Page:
Within the last 100 years, tigers have rapidly declined in number and distribution across their range. Today they remain only in small isolated and fragmented patches of forest, with fewer than 3,500 animals now live in the wild and occupying only 7% of their historical range across Asia.
In Lao PDR, tigers once occurred in most forested areas across the country, but today they have disappeared from most places, with recent confirmation only by camera trap photos (such as the one above) and genetic analysis of scat from one location in the country, the Nam Et-Phou Louey National Park. The persistence of tigers in other parts of the country is provisional from reports of animal signs, but the certainty of tiger presence remains unknown. The current population of tigers in Lao PDR, although unknown, is on the verge of extirpation.
The threats to tigers include the direct killing of large cats for their body parts, which are traded at very high prices on the regional and international black market, retribution killing by angry farmers who lose their livestock to predators, unsustainable over-harvesting of tiger prey by humans for local consumption and illegal trade, and loss of habitat and fragmentation due to agricultural expansion and development of roads and villages.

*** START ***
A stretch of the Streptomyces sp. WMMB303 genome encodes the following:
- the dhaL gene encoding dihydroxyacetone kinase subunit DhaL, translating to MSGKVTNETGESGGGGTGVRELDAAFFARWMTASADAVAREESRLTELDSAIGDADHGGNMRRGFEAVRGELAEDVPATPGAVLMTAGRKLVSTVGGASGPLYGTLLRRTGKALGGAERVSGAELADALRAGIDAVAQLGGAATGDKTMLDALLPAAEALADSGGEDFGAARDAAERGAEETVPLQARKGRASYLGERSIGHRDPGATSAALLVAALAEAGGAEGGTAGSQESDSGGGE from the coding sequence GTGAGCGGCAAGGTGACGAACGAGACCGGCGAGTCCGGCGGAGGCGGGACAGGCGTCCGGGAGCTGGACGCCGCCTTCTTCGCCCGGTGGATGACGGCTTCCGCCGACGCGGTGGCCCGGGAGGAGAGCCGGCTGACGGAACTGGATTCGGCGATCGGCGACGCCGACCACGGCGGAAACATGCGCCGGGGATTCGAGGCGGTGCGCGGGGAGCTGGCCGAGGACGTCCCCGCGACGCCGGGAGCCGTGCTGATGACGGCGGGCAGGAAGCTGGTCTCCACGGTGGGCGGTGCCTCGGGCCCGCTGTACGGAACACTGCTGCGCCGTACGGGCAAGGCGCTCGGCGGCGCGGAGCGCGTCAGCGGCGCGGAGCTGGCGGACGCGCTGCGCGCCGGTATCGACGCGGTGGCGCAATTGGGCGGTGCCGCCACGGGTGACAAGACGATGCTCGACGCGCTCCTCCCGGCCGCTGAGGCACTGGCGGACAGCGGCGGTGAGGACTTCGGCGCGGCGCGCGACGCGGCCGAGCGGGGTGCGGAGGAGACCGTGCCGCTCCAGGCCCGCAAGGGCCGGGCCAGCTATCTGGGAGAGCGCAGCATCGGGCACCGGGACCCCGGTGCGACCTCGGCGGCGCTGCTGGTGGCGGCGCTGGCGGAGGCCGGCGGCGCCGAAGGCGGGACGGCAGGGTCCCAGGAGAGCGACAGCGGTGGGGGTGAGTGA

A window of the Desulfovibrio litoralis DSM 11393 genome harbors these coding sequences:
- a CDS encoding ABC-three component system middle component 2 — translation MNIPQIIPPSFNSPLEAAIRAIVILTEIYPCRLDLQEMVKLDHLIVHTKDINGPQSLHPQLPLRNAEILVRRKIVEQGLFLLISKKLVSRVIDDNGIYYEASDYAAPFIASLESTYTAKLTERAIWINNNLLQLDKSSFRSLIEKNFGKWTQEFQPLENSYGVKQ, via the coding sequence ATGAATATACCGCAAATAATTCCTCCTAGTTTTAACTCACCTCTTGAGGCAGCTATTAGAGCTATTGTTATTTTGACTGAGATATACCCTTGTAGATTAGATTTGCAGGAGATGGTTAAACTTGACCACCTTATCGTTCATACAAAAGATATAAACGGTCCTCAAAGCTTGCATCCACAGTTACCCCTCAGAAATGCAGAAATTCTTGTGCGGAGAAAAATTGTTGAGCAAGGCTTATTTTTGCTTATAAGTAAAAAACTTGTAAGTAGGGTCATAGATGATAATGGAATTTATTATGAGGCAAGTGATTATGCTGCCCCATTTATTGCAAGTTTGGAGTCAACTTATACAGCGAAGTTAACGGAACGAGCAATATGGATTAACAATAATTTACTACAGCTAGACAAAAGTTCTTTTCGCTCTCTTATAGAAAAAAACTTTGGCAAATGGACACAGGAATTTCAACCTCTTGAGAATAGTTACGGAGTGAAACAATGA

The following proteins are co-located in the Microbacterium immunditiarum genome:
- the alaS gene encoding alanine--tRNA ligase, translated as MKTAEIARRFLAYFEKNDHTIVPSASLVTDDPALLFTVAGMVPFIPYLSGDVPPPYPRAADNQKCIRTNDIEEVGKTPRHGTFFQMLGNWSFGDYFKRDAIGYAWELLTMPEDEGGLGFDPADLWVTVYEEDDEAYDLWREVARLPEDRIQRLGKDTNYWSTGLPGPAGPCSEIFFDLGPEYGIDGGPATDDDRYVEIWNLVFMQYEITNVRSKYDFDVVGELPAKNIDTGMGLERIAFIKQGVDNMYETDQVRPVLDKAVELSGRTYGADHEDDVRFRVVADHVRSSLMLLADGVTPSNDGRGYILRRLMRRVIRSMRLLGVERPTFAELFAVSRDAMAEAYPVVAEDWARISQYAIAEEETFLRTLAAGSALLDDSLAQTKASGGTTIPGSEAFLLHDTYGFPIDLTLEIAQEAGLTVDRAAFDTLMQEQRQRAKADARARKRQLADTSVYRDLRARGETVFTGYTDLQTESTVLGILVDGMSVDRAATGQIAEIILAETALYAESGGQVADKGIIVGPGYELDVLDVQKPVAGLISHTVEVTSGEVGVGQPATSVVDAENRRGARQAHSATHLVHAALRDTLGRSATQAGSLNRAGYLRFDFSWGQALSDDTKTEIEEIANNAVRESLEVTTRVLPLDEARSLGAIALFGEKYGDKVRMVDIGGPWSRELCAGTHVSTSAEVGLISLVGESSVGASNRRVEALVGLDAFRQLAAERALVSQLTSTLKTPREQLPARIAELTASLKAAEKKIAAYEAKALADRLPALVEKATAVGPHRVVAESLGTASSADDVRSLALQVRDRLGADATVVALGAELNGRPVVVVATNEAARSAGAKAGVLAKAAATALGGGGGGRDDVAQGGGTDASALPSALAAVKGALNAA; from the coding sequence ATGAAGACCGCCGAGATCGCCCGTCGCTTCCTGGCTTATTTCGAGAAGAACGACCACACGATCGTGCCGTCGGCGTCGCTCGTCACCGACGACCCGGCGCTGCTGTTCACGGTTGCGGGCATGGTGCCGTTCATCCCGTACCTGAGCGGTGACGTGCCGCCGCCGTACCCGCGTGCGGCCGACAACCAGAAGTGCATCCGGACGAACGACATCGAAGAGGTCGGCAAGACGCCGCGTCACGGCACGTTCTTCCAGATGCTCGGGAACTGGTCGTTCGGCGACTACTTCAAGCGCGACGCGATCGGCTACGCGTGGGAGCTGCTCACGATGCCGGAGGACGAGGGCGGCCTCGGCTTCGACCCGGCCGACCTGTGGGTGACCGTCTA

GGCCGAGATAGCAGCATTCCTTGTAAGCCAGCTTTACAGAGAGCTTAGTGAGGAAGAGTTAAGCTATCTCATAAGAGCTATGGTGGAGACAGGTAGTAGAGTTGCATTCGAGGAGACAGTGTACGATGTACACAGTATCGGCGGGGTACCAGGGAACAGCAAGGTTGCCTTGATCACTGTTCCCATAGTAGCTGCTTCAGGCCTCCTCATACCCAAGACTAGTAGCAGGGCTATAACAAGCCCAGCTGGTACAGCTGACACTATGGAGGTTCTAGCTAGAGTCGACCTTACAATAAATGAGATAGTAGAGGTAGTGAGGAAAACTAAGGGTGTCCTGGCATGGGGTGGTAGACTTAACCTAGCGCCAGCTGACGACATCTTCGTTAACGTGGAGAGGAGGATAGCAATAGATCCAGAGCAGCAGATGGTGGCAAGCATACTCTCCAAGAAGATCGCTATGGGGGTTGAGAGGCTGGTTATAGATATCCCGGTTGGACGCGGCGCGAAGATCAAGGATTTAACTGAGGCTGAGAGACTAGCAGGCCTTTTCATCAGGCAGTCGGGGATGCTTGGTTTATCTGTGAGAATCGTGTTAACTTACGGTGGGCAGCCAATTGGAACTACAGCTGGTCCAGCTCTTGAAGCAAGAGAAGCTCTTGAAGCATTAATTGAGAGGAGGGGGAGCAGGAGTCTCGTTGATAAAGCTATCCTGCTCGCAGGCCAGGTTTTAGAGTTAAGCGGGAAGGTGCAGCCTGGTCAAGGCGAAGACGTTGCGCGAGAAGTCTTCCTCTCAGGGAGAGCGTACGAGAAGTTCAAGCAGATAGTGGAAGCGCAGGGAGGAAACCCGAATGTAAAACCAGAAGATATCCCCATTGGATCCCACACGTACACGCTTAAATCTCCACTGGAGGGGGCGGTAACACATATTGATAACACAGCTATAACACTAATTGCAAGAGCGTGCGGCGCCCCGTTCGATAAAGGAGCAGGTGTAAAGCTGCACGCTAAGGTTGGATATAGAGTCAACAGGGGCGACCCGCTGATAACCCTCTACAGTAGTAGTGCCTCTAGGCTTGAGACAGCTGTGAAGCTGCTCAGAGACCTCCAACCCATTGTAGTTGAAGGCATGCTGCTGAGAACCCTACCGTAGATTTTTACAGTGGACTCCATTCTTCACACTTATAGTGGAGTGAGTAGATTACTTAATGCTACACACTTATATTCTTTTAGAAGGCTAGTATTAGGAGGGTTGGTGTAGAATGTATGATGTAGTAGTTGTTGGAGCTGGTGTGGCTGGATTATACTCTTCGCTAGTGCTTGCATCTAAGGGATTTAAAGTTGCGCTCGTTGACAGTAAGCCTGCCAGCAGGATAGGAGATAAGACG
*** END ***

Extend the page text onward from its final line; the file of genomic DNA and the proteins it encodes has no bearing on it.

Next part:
WCS assisted the Government of Lao PDR to create the National Tiger Action Plan for Lao PDR 2010-2020 and has been supporting the government to manage the main site with a known tiger population, Nam Et–Phou Louey NP, since 2003. Conservation activities have included training and employing over 150 staff, including district and provincial foresters and agricultural officers, military officers, villagers, and national biologists, to work in the national park in a management structure that follows recommended Southeast Asian Standards for Protected Areas. Tiger conservation activities supported by WCS have included law enforcement, community outreach, wildlife research and monitoring, and ecotourism.
WCS seeks to counter wildlife trade in tigers and other animals through its efforts in wildlife health surveillance and wildlife trade programs in partnership with the Lao government to combat wildlife trafficking by increasing effectiveness of law enforcement responses in the country.